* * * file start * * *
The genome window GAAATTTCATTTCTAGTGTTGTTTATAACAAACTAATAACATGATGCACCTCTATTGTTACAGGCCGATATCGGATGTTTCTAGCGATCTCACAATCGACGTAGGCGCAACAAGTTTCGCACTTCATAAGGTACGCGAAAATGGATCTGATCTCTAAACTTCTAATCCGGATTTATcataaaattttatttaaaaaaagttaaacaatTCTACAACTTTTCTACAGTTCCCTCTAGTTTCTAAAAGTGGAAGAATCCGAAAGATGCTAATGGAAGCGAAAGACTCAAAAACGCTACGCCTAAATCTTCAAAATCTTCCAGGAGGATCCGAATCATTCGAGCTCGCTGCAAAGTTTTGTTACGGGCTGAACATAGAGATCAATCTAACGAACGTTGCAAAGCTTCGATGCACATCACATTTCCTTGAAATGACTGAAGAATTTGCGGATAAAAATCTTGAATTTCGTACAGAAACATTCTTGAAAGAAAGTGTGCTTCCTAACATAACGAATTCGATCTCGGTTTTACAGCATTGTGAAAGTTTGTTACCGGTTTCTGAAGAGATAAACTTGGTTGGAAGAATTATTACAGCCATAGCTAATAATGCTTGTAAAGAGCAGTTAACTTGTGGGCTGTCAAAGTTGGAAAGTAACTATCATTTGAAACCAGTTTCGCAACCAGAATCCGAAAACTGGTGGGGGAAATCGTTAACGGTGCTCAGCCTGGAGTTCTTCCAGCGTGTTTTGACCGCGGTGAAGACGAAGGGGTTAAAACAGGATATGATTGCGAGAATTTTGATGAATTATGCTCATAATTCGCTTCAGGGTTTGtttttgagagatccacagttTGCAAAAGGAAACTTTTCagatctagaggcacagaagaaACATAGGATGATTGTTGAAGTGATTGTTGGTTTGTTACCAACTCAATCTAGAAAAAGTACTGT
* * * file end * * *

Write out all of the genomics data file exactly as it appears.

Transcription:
The genome window GAAATTTCATTTCTAGTGTTGTTTATAACAAACTAATAACATGATGCACCTCTATTGTTACAGGCCGATATCGGATGTTTCTAGCGATCTCACAATCGACGTAGGCGCAACAAGTTTCGCACTTCATAAGGTACGCGAAAATGGATCTGATCTCTAAACTTCTAATCCGGATTTATcataaaattttatttaaaaaaagttaaacaatTCTACAACTTTTCTACAGTTCCCTCTAGTTTCTAAAAGTGGAAGAATCCGAAAGATGCTAATGGAAGCGAAAGACTCAAAAACGCTACGCCTAAATCTTCAAAATCTTCCAGGAGGATCCGAATCATTCGAGCTCGCTGCAAAGTTTTGTTACGGGCTGAACATAGAGATCAATCTAACGAACGTTGCAAAGCTTCGATGCACATCACATTTCCTTGAAATGACTGAAGAATTTGCGGATAAAAATCTTGAATTTCGTACAGAAACATTCTTGAAAGAAAGTGTGCTTCCTAACATAACGAATTCGATCTCGGTTTTACAGCATTGTGAAAGTTTGTTACCGGTTTCTGAAGAGATAAACTTGGTTGGAAGAATTATTACAGCCATAGCTAATAATGCTTGTAAAGAGCAGTTAACTTGTGGGCTGTCAAAGTTGGAAAGTAACTATCATTTGAAACCAGTTTCGCAACCAGAATCCGAAAACTGGTGGGGGAAATCGTTAACGGTGCTCAGCCTGGAGTTCTTCCAGCGTGTTTTGACCGCGGTGAAGACGAAGGGGTTAAAACAGGATATGATTGCGAGAATTTTGATGAATTATGCTCATAATTCGCTTCAGGGTTTGtttttgagagatccacagttTGCAAAAGGAAACTTTTCagatctagaggcacagaagaaACATAGGATGATTGTTGAAGTGATTGTTGGTTTGTTACCAACTCAATCTAGAAAAAGTACTGT